Before jumping into the book sales market, it may be a good idea to know what to expect, and what routes to pursue. This isn’t just for authors pursuing self-publishing, it’s important for every author. Traditional publishing has always had a certain expectation that authors will play a part, if not large part, in the marketing plan for their book. The only difference is, traditional publishing will give you a team to work with who’ll make a lot of the big decisions, like book cover, publication outlets and price. (That’s not necessarily a bad thing!)
According to top novel rank, the top Amazon categories for Amazon.com are as follows:
Another factor I find interesting is that Audible gets ranked higher than any genre. Audiobooks are a large part of sales, and if you aren’t taking advantage of turning your book into an audiobook, you’re missing out on a good portion of your readers, or listeners, in this case. (Half of the books I “read” are also audible books, because when you’re busy it’s the easiest way to get your reading in!)
Now let’s look at some sales numbers.
This graph shows a trend that we should expect, self-publishing is starting to overtake traditional publishing. It’s becoming easier and easier to self-publish, and some authors make a good earning at it, so why not? There’s always going to be a nature vs. nurture level of debate on self-publishing versus traditional publishing, and I’m not going to sit here and tell you which is best, or which produces the best work. I’ve read equally poor and magnificent books on both ends of the scale. But as far as the numbers go, your publication style should not be limited by the preconceptions that self-publishing is not “really” published, nor that traditional publishing is going to earn you more mula than traditional publishing.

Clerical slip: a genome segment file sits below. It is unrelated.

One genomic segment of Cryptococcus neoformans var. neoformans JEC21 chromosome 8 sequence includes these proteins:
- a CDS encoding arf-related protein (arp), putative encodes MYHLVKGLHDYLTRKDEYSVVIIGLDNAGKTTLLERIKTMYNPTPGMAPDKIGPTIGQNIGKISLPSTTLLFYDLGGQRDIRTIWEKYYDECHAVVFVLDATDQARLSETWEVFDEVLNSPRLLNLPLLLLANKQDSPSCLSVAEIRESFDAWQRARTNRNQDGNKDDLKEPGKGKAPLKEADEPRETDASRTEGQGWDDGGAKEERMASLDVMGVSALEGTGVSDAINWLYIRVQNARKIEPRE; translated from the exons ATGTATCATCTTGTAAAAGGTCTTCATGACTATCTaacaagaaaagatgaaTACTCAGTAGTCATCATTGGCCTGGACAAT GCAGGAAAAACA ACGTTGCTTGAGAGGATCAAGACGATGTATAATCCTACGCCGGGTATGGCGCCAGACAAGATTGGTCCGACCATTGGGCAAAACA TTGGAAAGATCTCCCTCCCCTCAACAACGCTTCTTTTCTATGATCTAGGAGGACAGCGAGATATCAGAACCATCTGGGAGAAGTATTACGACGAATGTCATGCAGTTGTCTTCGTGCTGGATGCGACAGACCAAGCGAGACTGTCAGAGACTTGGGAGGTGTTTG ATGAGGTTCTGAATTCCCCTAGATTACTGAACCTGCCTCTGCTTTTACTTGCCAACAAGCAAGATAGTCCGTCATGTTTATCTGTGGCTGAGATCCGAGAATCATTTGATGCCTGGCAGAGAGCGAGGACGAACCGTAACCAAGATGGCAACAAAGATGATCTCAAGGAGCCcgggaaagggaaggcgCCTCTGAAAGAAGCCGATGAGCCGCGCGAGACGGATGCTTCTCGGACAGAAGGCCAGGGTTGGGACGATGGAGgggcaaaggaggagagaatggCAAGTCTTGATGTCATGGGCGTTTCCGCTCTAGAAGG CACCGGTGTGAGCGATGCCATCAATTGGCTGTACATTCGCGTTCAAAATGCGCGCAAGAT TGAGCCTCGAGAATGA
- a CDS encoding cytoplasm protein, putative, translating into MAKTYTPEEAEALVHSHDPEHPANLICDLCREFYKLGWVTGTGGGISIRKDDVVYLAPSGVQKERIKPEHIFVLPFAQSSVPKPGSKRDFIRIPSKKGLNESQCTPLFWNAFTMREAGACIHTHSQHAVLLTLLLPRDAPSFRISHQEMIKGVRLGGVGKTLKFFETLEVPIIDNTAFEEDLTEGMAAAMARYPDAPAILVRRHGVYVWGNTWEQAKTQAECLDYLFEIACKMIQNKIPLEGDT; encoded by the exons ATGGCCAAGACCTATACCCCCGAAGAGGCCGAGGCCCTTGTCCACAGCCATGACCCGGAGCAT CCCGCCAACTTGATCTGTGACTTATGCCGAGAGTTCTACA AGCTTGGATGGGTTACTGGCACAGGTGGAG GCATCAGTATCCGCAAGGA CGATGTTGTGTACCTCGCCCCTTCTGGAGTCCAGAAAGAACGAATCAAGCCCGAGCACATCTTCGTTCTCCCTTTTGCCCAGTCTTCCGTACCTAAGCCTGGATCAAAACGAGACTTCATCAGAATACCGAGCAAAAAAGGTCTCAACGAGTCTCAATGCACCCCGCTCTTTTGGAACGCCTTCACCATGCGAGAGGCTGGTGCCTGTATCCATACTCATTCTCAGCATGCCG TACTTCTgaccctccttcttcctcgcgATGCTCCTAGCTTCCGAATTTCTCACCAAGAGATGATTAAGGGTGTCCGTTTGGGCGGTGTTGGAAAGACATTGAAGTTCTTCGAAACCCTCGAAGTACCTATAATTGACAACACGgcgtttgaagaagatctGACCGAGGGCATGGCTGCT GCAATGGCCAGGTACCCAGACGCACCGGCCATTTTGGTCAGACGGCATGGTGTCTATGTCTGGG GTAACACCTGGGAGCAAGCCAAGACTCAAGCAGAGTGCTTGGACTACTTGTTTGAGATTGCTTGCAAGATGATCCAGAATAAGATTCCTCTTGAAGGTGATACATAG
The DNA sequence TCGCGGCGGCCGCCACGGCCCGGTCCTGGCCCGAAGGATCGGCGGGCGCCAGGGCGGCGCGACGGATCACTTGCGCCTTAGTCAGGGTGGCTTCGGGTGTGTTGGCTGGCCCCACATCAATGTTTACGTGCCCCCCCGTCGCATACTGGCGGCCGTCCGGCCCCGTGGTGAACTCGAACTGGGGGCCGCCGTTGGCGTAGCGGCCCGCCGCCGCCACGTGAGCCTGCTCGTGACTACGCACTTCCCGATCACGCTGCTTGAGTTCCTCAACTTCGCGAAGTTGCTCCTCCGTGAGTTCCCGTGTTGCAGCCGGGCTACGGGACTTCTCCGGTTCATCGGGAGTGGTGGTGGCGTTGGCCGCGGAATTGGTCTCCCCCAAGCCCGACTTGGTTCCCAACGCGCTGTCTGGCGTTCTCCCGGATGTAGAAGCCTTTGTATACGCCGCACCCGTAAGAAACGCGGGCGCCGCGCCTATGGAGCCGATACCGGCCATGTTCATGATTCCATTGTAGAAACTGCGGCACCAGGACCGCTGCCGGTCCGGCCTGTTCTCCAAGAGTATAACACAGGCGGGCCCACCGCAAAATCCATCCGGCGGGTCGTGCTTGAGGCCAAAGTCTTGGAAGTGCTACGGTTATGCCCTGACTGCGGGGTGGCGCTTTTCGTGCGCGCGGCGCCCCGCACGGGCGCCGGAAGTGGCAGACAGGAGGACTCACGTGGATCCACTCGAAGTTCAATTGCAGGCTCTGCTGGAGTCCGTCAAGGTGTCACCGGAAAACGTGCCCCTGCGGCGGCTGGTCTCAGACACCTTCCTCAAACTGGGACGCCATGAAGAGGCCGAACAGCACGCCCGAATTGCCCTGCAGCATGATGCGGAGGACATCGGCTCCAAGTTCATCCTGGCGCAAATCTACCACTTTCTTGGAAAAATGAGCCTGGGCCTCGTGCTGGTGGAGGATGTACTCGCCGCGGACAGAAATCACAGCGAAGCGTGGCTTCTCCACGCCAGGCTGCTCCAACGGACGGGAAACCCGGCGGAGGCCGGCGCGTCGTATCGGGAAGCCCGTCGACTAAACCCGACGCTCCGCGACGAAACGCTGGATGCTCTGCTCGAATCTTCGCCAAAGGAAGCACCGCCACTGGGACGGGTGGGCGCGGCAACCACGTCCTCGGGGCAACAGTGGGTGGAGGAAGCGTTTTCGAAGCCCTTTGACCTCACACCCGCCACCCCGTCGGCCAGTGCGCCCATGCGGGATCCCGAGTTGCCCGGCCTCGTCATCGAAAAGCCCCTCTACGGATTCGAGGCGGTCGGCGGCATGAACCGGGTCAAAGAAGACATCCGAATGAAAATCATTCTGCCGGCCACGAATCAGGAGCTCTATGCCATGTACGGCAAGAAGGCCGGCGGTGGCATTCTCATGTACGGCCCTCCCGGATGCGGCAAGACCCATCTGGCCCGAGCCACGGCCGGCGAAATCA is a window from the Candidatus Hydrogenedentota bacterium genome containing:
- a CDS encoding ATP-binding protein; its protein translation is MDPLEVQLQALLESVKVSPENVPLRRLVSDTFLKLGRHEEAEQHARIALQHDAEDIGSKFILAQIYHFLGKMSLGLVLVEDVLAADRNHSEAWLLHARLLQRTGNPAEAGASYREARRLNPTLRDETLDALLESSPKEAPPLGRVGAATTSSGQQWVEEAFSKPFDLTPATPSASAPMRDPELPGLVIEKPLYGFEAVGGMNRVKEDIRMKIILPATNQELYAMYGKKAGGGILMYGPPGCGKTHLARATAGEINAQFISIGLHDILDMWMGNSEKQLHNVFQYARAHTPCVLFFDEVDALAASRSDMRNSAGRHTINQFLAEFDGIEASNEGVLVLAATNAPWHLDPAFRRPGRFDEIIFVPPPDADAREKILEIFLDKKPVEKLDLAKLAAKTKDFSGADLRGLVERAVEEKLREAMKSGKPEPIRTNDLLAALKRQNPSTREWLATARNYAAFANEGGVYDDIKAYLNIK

I would like to accentuate this point by the below pie graph.
I find it fascinating that in this study, small and medium publishers take the cake. And I think there’s a very good reason for that. Indiepublishers have a learning curve, a lot of which is inflicted upon their readers. The Big 5 are set in their ways, know what they’re after and aren’t big on taking risks. Small and medium publishers however, they’re the goldilocks zone. They have enough experience to eliminate rookie mistakes, but aren’t so ingrained in their ways not to take a risk or two, perhaps tackling a project simply because they love it, even if previous novels haven’t been able to prove it in the field. Definitely something to consider before you simply leave your decision as a black-and-white Big 5 or Indie.
And now, for a reality check. According to AuthorsEarnings.com
, only 2.8% of authors make over $10k a year. This is a highly selective study, so that number is up for debate, and if you’d like to check it out for yourself I encourage you to do so. None-the-less, it’s interesting and a reminder that you should only write because you love it, not because you expect to become rich and wealthy.
Here is a graph showing the development of publication style, heading in an interesting trend. I’d like to see this graph a few years from now, and see how
the hybrid authors have changed.
And just for fun, here’s a graph showing those who wrote what they loved, and hit it rich and famous at the same time. In this case, the trend is deeply interesting. There are far more Indieauthors making the big bucks than those in any other form of publishing. (I think it’s also important to notice the OVERALL number of authors making the big bucks is also decreasing.)
I hope this post has been educational and inspiring for you, helping you to understand your goals in your writing career. Whether you plan on pursuing traditional publishing, self-publishing, or somewhere in-between, don’t go in blind. There are plenty of success stories, and all of them had one thing in common: they prepared, revised, studied, and slowly waded their way to success. I recommend getting started with this year’s Writer’s Digest Guide to Getting Published
. Put in the hard work, and you will see the results!